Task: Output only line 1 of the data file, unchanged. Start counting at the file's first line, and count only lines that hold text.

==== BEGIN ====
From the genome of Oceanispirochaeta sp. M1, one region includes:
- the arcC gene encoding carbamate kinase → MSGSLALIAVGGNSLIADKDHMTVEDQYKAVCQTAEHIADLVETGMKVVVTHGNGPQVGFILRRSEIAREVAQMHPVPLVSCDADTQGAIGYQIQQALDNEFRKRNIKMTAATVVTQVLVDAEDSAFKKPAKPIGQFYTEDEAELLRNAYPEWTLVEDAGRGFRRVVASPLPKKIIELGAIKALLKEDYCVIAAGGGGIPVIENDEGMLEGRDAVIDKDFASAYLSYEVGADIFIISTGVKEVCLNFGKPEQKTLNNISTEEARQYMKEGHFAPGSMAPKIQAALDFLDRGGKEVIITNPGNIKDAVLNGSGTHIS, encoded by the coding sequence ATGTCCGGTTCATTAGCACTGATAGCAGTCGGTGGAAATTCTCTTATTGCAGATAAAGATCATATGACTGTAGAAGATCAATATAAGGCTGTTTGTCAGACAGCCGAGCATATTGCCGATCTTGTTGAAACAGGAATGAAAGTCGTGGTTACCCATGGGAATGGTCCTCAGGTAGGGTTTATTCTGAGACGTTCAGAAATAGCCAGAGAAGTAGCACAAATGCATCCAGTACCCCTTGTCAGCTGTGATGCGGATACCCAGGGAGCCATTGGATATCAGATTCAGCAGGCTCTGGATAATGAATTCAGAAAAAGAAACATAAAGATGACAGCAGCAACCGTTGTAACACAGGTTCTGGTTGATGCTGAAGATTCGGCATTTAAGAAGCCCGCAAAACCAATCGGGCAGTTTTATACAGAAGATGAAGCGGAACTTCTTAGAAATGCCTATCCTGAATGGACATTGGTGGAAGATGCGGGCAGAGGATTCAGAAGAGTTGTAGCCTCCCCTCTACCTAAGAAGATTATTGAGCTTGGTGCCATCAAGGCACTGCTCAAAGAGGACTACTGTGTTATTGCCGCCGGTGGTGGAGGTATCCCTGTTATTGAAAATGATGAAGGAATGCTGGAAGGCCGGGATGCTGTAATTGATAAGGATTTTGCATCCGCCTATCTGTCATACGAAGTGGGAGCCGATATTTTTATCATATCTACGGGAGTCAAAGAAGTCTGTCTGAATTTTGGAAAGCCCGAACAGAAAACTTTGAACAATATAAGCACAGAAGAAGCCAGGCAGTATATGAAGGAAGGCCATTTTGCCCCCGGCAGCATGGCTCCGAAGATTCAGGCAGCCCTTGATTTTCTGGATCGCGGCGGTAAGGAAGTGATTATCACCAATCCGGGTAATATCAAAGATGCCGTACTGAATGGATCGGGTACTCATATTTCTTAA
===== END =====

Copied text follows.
From the genome of Oceanispirochaeta sp. M1, one region includes: